Film Slam 2019

Film Slam 2019: Can You Make a Movie in 24 Hours?

Lights, camera, Slam! Following a stellar success with last year’s competition, FilmOneFest is hosting its 5th Annual 24-Hour Film Slam at  Wilson Hall.

The 24-Hour Film Slam is a free competition where teams have a day to create and submit an original film under two minutes in length. Teams from all over the world can participate, where they will be assigned a location, prop, and line of dialogue as required elements in their works.

After the three elements are announced, the clock starts, followed by a mad dash for actors, cameras, and editing equipment,

This year’s Slam commences on Friday, Nov. 1 at 7:00 p.m, with all entries mandatorily submitted by Nov. 2 at 7:30 p.m. The general public is encouraged to attend a screening of all of the submitted films in Wilson Hall’s auditorium at 8:00 p.m. on the 2nd. There, a panel of FilmOneFest judges will evaluate each submission based on ingenuity, production value, the strength of storytelling, and the inclusion of the required creative elements.

Corinna Thuss, Founder of Brightwork Events and Managing Director for FilmOneFest, commented, “The Film Slam is an excellent way of seeing what filmmakers can do under pressure and a short amount of time, and it is very impressive what the teams create with the three criteria.”

Last year, a team called “The Flaming Mongooses” captured the top spot for their short, Why Not Now.

The three mandatory elements for the 2018 Film Slam entries were a swing, a fly swatter, and the line “I don’t think I can get this to fit!” The comedic Why Not Now details an indecisive man enrolling in a swing class with expectations to dance, but ultimately learning that his final performance will be on a playground.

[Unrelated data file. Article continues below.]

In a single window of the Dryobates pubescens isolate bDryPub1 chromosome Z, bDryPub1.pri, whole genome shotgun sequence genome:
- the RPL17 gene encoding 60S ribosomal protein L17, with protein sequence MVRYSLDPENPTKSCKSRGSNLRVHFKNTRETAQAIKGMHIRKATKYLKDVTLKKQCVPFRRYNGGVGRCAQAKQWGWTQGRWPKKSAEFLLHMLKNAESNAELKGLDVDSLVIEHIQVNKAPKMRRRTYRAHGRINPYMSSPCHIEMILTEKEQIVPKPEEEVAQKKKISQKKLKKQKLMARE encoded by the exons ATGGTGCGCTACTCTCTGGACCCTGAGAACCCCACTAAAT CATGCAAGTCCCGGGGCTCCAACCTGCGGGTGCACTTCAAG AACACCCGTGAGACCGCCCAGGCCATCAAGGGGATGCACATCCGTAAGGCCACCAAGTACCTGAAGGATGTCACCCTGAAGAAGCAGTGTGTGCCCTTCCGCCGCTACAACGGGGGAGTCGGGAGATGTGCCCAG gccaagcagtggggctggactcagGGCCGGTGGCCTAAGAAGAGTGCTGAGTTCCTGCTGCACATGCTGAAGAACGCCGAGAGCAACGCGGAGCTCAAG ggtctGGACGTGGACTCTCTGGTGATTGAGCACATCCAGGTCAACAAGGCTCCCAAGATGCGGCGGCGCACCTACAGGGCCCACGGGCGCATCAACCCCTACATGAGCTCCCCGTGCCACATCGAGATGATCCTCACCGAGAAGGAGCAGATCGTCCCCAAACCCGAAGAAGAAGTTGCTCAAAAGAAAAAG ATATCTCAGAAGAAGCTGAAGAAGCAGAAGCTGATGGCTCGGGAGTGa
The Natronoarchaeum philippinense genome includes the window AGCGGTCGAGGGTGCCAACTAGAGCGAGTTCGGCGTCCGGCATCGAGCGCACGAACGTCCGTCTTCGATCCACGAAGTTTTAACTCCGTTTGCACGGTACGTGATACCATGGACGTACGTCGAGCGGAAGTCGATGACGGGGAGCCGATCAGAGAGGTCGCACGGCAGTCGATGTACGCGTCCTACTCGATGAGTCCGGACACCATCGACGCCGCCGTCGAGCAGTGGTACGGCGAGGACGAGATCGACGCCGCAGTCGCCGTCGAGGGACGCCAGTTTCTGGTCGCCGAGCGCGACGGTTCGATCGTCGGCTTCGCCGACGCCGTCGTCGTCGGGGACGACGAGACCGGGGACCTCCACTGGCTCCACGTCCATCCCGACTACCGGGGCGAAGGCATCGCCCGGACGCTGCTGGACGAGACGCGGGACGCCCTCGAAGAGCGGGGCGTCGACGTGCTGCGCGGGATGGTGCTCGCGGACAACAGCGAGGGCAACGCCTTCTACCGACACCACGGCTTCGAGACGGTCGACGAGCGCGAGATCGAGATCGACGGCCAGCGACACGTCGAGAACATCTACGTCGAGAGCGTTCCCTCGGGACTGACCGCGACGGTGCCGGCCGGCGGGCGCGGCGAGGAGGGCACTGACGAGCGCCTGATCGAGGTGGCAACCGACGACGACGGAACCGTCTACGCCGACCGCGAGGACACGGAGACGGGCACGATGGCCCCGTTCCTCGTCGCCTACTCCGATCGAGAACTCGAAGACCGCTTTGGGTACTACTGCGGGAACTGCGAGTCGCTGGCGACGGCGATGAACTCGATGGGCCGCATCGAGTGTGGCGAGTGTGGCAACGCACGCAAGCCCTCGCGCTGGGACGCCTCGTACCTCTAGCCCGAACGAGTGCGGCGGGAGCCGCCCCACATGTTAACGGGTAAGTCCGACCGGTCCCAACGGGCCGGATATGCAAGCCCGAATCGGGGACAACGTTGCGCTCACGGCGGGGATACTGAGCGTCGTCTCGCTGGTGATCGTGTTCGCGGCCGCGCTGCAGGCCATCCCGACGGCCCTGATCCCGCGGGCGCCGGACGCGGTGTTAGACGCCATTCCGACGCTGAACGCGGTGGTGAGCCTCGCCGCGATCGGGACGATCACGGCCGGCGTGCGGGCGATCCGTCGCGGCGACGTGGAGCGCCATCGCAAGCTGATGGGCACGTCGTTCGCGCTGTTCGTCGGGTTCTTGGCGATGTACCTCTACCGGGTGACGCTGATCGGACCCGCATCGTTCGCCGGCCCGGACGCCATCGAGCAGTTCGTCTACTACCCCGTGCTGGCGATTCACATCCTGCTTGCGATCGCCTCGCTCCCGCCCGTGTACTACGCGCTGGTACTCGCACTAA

Claiming second place was Monmouth University student team “Had to Do it to ’Em,” with It Doesn’t Mean a Thing If It Ain’t Got a Swing.

Another Monmouth team, “26B,” comprised of Sofia Dominguez and now-alumnus Abby Fenn, competed with their film, Moving Day.

Fenn described their timeline: “After we got the assignment, we went to the Student Center and brainstormed ideas, then wrote up our story.”

Fenn continued, “We took a break to sleep and woke up ready to film. The hardest part was finding a swing, and then trying to film around all of the families that were there.”

This year, the winning group will receive $200, and the first runner-up will get $100. Another $100 will be awarded to the film deemed Audience Choice. The top two teams will have their 24-hour work screened at FilmOneFest on Saturday, July 18, 2020, in Atlantic Highlands, NJ.

As for advice for participating teams, Thuss concluded, “The only way to prepare is to make sure that you are well-rested since the teams do not get much sleep for the next 24 hours.”

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IMAGES TAKEN from FilmOneFest